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CytoJournal 2014,  11:9

Cytomorphologic spectrum of Hashimoto's thyroiditis and its clinical correlation: A retrospective study of 52 patients

Department of Pathology, Padm. Dr. D. Y. Patil Medical College, Pimpri, Pune, Maharashtra, India

Correspondence Address:
Shirish S Chandanwale
Department of Pathology, Padm. Dr. D. Y. Patil Medical College, Pimpri, Pune, Maharashtra
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Source of Support: None, Conflict of Interest: None

DOI: 10.4103/1742-6413.131741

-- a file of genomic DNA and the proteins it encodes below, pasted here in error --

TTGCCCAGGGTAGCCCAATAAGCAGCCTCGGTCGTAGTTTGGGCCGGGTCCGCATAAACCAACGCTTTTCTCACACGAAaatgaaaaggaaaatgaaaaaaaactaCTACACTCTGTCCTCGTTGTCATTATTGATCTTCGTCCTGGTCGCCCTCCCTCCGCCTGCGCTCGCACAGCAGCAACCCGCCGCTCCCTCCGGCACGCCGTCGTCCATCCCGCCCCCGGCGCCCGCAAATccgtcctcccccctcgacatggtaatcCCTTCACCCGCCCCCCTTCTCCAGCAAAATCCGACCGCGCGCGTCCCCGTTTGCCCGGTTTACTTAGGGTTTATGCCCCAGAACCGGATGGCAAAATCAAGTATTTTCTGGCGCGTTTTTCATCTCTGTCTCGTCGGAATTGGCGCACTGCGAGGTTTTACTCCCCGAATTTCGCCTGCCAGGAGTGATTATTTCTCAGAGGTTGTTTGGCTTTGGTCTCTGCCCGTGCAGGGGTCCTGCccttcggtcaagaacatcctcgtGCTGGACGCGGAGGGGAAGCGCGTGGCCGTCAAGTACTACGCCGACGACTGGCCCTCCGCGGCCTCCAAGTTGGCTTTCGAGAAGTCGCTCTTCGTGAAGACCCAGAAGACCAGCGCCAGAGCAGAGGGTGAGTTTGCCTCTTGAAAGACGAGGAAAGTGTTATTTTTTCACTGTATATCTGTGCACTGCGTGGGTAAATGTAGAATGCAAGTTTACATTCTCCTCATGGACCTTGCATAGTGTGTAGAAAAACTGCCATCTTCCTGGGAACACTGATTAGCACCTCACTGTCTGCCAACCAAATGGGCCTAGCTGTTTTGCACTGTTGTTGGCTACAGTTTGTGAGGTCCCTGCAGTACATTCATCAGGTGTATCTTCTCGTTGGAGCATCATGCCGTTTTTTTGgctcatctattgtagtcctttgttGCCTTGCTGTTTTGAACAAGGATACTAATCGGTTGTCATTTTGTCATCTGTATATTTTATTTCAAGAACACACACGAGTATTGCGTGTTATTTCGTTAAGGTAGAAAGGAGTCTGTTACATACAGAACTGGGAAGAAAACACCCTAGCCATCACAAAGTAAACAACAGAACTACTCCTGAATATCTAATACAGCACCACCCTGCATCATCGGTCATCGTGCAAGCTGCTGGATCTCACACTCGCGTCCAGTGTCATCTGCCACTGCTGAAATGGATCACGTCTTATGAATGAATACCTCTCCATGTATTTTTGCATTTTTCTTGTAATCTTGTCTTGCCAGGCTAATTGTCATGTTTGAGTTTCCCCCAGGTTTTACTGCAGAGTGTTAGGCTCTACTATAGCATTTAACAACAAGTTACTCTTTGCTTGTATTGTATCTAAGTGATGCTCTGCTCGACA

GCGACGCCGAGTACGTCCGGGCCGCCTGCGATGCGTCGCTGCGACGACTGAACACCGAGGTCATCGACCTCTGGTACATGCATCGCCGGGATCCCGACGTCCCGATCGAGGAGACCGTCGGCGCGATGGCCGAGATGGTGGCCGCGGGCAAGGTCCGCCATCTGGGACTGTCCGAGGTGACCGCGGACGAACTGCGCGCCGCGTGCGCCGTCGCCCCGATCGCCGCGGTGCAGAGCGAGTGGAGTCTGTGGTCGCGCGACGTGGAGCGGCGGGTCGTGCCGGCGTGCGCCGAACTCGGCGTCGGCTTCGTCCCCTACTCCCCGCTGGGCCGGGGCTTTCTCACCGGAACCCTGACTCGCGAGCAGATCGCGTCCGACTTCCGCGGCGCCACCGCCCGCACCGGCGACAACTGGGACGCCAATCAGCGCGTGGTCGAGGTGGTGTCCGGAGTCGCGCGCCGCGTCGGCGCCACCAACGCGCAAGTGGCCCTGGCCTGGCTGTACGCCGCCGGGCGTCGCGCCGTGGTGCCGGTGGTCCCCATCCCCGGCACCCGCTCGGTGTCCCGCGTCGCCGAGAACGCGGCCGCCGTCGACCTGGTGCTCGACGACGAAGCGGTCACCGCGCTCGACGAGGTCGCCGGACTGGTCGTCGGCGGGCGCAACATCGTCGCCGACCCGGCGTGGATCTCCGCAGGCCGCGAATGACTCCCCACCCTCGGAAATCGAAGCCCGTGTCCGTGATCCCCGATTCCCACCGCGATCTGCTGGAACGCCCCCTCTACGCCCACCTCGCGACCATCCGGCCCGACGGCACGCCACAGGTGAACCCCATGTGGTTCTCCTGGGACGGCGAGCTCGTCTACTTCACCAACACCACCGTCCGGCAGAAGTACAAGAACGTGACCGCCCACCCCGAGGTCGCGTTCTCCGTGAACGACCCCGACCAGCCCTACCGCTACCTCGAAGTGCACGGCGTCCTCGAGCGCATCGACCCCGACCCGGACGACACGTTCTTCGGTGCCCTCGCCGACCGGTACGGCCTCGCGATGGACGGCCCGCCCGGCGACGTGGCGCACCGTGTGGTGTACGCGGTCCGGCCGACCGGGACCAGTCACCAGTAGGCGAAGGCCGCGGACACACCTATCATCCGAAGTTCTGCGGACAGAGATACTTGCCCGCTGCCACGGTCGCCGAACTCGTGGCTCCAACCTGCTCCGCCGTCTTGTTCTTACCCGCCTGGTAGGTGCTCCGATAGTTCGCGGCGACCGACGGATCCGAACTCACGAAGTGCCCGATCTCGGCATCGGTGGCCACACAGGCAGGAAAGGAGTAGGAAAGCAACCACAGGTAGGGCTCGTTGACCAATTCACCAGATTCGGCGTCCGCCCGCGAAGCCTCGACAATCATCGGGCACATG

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Background: Hashimoto's thyroiditis (HT) is an autoimmune disease and it is more prevalent in Asians. The incidence of HT seems to be increasing in the recent times. It is one of the most common cause of hypothyroidism. The purpose of this study is to review the cytomorphologic spectrum of HT and correlate it with clinical findings including thyroid function and antibody profile. Materials and Methods: We retrospectively analyzed the fine-needle aspiration (FNA) features of 52 HT patients. Based on cytomorphologic features patients were categorized into three groups. Clinical findings including thyroid function and thyroid peroxidase (TPO) antibody profile were correlated with cytomorphologic features in all three groups. Results: Majority of the patients were females and in 2 nd , 3 rd and 4 th decades. Diffuse goiter and thyroid hypofunction were the common findings. Significant number of patients had thyroid hyperfunction. Increased lymphocytes on the background and lymphocytic infiltration of thyroid follicular cell clusters in cytology smears were diagnostic of HT. The 32 patients showed elevated titers of TPO antibodies. In the early stages and mild form of the disease, results of thyroid function and anti TPO antibodies are quite variable. Conclusions: HT is a disease of young and middle age and mostly occur in females. Clinical findings alone may not be adequate for definitive diagnosis. FNA is the gold standard for diagnosis. In the presence of abundant colloid, follicular hyperplasia or co-existing neoplasm, careful interpretation of cytology smears should be done. Aspiration from more than one site minimizes the diagnostic pitfalls.


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